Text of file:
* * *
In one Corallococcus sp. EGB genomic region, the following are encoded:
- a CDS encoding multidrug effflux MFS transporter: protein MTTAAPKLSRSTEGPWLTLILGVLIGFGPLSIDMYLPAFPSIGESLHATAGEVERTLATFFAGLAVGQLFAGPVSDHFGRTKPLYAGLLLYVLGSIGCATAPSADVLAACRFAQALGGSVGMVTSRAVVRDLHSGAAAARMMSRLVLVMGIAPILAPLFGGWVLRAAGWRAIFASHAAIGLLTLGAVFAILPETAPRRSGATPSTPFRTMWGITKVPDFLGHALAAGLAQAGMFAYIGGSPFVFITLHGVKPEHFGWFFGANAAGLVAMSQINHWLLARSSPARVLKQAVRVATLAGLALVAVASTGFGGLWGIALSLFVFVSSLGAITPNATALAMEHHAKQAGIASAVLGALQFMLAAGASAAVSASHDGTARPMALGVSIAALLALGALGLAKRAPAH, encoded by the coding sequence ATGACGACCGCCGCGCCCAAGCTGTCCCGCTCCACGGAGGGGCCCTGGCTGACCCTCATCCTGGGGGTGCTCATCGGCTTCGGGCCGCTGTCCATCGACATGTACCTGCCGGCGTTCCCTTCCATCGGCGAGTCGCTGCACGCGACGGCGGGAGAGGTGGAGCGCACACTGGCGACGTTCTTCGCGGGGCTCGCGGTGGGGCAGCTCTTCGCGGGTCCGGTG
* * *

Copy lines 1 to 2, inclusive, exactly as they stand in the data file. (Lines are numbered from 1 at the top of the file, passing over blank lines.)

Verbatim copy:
In one Corallococcus sp. EGB genomic region, the following are encoded:
- a CDS encoding multidrug effflux MFS transporter: protein MTTAAPKLSRSTEGPWLTLILGVLIGFGPLSIDMYLPAFPSIGESLHATAGEVERTLATFFAGLAVGQLFAGPVSDHFGRTKPLYAGLLLYVLGSIGCATAPSADVLAACRFAQALGGSVGMVTSRAVVRDLHSGAAAARMMSRLVLVMGIAPILAPLFGGWVLRAAGWRAIFASHAAIGLLTLGAVFAILPETAPRRSGATPSTPFRTMWGITKVPDFLGHALAAGLAQAGMFAYIGGSPFVFITLHGVKPEHFGWFFGANAAGLVAMSQINHWLLARSSPARVLKQAVRVATLAGLALVAVASTGFGGLWGIALSLFVFVSSLGAITPNATALAMEHHAKQAGIASAVLGALQFMLAAGASAAVSASHDGTARPMALGVSIAALLALGALGLAKRAPAH, encoded by the coding sequence ATGACGACCGCCGCGCCCAAGCTGTCCCGCTCCACGGAGGGGCCCTGGCTGACCCTCATCCTGGGGGTGCTCATCGGCTTCGGGCCGCTGTCCATCGACATGTACCTGCCGGCGTTCCCTTCCATCGGCGAGTCGCTGCACGCGACGGCGGGAGAGGTGGAGCGCACACTGGCGACGTTCTTCGCGGGGCTCGCGGTGGGGCAGCTCTTCGCGGGTCCGGTG